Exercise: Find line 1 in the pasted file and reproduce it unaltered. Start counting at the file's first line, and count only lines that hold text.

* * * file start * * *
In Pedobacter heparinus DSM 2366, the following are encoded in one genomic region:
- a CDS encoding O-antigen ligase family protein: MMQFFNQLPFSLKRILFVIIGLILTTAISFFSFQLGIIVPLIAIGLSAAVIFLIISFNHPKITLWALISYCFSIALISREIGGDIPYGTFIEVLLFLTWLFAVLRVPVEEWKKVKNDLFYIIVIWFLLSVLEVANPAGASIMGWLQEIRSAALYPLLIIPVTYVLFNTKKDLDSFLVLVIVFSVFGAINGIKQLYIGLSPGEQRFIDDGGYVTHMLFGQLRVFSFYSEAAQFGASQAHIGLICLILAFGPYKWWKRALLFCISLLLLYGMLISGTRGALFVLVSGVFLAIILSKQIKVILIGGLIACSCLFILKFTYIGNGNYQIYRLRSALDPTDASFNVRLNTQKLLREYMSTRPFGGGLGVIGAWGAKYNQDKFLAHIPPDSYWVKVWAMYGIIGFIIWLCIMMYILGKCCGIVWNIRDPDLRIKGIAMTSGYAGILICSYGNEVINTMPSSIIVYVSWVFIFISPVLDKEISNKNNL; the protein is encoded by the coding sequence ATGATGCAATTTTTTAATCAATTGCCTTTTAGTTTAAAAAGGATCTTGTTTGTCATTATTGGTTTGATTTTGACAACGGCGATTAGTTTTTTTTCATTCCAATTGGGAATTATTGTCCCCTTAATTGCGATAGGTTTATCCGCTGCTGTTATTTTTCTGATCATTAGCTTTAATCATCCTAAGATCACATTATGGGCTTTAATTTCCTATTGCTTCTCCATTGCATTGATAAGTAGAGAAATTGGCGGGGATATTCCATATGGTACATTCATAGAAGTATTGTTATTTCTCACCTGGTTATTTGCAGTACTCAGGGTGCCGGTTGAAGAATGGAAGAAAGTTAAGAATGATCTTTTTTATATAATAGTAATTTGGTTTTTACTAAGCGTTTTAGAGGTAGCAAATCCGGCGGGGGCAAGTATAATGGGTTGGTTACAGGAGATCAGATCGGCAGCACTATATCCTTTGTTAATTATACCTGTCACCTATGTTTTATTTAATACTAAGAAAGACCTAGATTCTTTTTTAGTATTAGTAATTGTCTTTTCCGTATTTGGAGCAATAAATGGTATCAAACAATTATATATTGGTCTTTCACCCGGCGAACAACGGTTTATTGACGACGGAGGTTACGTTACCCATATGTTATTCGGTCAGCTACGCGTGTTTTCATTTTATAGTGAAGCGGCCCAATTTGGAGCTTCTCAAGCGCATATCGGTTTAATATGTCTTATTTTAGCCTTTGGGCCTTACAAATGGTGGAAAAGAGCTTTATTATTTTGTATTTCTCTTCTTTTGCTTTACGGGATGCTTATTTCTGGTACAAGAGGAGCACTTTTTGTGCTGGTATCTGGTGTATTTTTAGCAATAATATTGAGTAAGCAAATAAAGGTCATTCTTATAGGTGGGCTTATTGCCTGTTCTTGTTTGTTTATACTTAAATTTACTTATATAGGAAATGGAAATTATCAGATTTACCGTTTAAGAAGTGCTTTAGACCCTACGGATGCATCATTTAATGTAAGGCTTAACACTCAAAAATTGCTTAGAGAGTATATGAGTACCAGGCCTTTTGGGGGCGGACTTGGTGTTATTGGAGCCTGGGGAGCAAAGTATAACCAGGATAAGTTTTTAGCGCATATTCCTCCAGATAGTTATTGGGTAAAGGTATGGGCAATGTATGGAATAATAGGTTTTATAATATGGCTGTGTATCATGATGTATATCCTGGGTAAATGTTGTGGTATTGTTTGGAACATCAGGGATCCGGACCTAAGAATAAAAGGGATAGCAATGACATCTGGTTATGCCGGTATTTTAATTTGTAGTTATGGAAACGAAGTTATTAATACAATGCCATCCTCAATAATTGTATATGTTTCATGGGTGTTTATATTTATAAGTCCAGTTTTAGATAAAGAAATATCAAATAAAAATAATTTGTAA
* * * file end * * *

In Pedobacter heparinus DSM 2366, the following are encoded in one genomic region: